WGI: An Automatic Pay Raise for Federal Employees?

Only about 1 for every 1,000 federal employees is denied a within-grade increase (WGI) pay raise. Here is why.

What is a within-grade-increase (WGI) pay increase? Can it be denied to a federal employee or is it an automatic raise?

What is a WGI?

A WGI is a pay raise. This is in addition to any annual pay raise that is given to the federal workforce. A WGI applies to the General Schedule pay system in the federal government.

Each WGI amounts to a salary increase of about 3% of an employee’s salary. The amount of time for each salary increase varies. In effect, a WGI is a pay raise based on the length of time in government service at a particular step and grade in the General Schedule’s pay system.

There are three requirements for an employee to be given a within-grade increase.

  1. The employee’s performance must be at an acceptable level of competence. To meet this requirement, an employee’s most recent performance rating of record must be at least Level 3 (“Fully Successful” or equivalent).
  2. The employee must have completed the required waiting period for advancement to the next higher step.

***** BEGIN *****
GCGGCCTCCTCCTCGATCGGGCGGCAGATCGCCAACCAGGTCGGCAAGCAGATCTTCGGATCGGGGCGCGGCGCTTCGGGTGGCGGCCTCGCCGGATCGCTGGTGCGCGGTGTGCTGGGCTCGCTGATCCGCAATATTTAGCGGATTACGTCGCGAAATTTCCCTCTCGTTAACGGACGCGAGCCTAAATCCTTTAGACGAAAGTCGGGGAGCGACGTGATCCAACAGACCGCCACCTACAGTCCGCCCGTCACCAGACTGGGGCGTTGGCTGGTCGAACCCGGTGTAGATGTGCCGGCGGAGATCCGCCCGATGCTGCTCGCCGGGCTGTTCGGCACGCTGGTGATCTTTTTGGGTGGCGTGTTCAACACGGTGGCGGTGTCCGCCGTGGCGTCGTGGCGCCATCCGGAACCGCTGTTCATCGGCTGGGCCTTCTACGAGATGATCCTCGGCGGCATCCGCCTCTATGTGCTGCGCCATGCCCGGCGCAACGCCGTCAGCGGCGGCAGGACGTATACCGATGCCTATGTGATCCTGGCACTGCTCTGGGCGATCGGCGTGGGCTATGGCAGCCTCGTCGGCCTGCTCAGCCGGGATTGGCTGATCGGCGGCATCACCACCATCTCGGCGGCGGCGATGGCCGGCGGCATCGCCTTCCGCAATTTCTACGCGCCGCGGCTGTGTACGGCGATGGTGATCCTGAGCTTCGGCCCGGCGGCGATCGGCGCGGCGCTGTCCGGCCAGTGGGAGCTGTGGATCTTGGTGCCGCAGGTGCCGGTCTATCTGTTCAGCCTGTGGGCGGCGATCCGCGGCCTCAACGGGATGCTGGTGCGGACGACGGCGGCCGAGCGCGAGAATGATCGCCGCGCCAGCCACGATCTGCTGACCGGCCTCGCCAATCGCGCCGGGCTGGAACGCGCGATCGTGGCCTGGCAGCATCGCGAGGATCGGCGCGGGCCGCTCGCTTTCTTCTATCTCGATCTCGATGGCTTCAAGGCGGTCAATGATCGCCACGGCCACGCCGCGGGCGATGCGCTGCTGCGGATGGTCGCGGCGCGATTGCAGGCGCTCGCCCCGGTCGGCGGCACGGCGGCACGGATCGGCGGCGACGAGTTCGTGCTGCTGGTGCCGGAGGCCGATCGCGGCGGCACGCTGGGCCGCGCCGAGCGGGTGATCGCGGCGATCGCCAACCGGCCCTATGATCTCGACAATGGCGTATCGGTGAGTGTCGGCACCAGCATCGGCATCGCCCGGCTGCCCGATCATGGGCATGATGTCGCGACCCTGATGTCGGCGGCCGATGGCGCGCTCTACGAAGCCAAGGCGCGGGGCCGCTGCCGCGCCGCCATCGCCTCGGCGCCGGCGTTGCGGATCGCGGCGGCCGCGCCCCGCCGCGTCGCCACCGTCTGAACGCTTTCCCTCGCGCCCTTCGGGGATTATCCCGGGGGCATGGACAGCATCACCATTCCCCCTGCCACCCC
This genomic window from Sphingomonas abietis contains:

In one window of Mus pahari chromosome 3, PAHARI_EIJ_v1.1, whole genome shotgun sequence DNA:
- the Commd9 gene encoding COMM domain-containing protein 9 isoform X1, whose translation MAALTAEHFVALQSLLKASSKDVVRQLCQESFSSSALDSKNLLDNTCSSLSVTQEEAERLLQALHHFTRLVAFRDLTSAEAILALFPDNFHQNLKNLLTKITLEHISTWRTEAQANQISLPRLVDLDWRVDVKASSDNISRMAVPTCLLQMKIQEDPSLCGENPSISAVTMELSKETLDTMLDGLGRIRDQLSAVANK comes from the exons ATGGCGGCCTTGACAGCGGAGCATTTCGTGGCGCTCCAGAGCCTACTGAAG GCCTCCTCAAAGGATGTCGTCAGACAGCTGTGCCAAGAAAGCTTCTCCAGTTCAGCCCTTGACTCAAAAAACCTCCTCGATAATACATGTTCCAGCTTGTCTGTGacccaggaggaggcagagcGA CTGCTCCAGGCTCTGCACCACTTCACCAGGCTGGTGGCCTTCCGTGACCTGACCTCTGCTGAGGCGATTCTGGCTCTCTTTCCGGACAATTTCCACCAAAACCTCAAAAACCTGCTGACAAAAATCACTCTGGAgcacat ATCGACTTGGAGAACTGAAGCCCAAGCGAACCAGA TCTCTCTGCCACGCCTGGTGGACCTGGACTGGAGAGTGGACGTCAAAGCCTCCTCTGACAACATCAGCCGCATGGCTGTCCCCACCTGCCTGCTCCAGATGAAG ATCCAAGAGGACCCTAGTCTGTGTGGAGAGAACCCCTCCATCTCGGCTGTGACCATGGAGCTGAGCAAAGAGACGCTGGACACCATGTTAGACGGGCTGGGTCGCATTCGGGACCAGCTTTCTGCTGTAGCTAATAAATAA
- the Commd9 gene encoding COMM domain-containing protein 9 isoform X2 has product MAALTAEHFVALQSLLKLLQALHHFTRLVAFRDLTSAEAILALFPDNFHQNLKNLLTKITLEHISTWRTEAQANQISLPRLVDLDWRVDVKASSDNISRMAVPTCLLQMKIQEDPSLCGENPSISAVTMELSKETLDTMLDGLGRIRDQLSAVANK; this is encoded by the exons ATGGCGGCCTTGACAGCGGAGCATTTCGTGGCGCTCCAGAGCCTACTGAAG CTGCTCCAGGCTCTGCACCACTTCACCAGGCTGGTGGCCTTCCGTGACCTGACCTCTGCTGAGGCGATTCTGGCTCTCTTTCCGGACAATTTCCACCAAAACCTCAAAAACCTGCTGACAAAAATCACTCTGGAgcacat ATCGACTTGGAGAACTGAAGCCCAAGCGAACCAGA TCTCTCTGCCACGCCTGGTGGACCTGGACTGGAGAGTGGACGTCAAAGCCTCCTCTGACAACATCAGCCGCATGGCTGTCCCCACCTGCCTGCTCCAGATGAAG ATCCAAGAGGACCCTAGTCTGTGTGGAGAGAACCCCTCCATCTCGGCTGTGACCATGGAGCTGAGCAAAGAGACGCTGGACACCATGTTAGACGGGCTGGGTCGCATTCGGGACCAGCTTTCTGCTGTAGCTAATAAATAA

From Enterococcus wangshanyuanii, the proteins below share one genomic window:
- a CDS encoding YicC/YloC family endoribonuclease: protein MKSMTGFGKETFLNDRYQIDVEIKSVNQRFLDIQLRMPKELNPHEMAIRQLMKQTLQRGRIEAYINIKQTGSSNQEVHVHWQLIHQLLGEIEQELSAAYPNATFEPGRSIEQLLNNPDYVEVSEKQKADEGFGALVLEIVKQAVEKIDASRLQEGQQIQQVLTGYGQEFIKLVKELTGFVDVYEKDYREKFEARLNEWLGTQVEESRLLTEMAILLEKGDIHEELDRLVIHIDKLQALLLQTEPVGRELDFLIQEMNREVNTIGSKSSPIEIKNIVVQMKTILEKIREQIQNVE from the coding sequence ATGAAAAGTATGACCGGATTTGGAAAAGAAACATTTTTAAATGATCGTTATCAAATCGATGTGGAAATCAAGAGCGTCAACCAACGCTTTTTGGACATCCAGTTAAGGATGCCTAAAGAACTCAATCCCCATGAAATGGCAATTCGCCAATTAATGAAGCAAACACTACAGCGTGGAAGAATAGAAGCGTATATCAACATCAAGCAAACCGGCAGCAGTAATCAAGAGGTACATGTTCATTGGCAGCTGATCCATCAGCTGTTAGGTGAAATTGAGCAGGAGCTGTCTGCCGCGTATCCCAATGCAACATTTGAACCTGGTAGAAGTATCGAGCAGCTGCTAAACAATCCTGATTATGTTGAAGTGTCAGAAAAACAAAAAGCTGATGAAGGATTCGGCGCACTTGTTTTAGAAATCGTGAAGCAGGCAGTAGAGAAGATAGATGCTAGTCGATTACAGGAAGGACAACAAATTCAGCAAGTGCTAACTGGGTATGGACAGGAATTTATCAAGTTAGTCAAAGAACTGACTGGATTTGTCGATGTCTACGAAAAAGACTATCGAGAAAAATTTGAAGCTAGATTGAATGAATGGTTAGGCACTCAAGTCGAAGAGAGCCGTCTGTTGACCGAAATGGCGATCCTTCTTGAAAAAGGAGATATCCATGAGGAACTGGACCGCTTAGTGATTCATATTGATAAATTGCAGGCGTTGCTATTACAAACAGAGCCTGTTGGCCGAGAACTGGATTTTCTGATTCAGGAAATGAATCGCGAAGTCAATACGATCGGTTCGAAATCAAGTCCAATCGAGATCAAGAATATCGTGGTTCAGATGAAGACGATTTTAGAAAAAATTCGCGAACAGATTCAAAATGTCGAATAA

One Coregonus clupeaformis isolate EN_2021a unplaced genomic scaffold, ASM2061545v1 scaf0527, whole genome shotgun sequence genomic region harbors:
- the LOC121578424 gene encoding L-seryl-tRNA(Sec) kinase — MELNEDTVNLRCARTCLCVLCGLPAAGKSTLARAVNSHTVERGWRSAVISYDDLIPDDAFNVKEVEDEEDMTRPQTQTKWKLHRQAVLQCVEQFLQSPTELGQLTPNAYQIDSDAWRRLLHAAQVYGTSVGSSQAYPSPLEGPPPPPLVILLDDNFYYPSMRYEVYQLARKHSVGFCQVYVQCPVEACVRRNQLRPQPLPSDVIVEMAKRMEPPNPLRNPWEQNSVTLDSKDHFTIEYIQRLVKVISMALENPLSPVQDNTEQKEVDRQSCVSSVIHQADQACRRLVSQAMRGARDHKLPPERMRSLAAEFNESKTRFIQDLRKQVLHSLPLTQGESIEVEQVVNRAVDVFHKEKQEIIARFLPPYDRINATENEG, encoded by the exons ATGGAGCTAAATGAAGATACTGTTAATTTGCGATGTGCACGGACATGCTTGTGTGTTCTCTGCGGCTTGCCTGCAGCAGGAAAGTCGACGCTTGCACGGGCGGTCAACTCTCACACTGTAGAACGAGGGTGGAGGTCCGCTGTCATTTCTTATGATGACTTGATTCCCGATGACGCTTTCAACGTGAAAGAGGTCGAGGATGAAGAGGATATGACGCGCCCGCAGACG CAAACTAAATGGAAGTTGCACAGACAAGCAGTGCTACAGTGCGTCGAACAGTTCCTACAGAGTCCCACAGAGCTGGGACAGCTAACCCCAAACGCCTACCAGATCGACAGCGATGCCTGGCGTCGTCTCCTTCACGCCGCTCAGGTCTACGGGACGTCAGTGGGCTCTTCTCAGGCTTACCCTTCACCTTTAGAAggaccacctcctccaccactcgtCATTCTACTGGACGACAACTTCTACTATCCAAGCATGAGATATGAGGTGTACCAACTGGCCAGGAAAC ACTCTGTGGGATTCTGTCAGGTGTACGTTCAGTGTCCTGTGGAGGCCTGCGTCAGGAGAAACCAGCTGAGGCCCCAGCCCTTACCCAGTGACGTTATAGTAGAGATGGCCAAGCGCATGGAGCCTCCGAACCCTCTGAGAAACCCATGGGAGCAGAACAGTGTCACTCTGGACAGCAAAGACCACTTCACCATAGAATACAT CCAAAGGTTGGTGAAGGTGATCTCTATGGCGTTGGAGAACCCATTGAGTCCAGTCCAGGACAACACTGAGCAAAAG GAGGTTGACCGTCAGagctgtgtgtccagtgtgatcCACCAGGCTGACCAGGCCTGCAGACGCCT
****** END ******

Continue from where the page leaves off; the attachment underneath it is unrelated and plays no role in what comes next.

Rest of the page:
3. The employee must not have received an “equivalent increase” in pay during the waiting period.

Here is the breakdown of the required time limit to advance to the next step of a General Schedule grade:

Current GS StepWaiting Period to Next WGI
1, 2, or 352 Weeks
4, 5 or 6104 Weeks
7, 8 or 9156 Weeks

If an employee does not receive a promotion or a quality step increase (QSI), it takes 18 years to progress through all the steps.

A QSI is awarded for outstanding performance and essentially allows the employee to move to the next step in a GS grade without waiting for the required number of weeks. A QSI does not affect the timing of an employee’s next regular WGI unless it moves the employee up into step 4 or step 7 of the employee’s grade level where there is automatically a longer waiting period.

Whether the step increase is given based on the time served by an employee or through awarding a QSI, the result is an increase an employee’s basic pay. Whether the award is a QSI or a standard WGI, the result is an increased cost to the agency on an ongoing basis. As a result, some agencies prefer to provide an exceptional employee with a lump-sum cash award.